PRESIDENT DILMA ROUSSEFF: [translated] I will stay here fighting, fighting because I am the proof of this injustice. They are condemning an innocent person, and there is nothing more serious than condemning an innocent person.
AMY GOODMAN: Despite the massive corruption scandal, President Rousseff herself has not been found guilty of any financial impropriety, and the Attorney General’s Office has called for the impeachment charges against Rousseff to be dropped, saying there’s no legal basis for the proceedings.
Well, last week, I had a chance to speak to _Intercept_’s Glenn Greenwald, the Pulitzer Prize-winning journalist, who joined us from Rio de Janeiro, Brazil, where he lives. I began by asking Glenn to explain what’s happening there.
GLENN GREENWALD: It’s actually remarkable, Amy, because as somebody who grew up in the United States, a democracy that is a couple of centuries old, you do sort of assume that once you live in a democracy, where the leaders are chosen through the ballot box, as opposed to just being imposed through force, that it’s always going to be that way. You kind of take it for granted. And being here in Brazil, where a majority of the country actually was born into a military dictatorship, one that overthrew the democratically elected government in 1964, then proceeded to impose military rule on the country for the next 21 years, very brutal and oppressive military rule, I’m living in a country here that’s actually a very young, and therefore fragile, democracy, although it’s become this kind of inspiring model for the world that has really thrived under its young democracy. It has this really vibrant political culture. It has made extremely impressive strides in terms of lifting people out of poverty and giving them opportunity and creating mature, democratic institutions.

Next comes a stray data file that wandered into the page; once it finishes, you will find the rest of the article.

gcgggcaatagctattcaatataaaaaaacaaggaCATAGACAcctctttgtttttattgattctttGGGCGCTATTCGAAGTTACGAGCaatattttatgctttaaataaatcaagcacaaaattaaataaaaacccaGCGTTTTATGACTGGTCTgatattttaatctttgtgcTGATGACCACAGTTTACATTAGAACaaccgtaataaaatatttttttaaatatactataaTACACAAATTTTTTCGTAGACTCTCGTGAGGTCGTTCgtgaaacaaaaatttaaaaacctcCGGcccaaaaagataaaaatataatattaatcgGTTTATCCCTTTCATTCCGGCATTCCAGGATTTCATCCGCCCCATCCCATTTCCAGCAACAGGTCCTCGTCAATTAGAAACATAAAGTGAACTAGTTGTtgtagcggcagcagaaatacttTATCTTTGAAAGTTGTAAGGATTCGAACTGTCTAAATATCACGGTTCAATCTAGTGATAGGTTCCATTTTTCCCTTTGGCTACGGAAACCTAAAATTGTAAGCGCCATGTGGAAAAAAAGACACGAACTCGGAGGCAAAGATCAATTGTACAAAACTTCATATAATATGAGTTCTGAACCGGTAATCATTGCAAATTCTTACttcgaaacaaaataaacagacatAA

And to sit here and witness the utter dismantling of a democracy, which is exactly what is taking place, by the richest and most powerful people in the society, using their media organs that masquerade as journalistic outlets, but are which in fact propaganda channels for a tiny number of extremely rich families, almost all of whom supported that coup and then the military dictatorship, is really disturbing and frightening to see. And I think that the ultimate question now becomes, once, you know, Brazilians have had their attention focused for so long on the president, on Dilma Rousseff, who—it is true—has become extremely unpopular, largely due to economic suffering here in the country and a lack of political charisma and lack of political skill on her part—and so, up until now, everyone’s been focused on Dilma and getting Dilma out of office.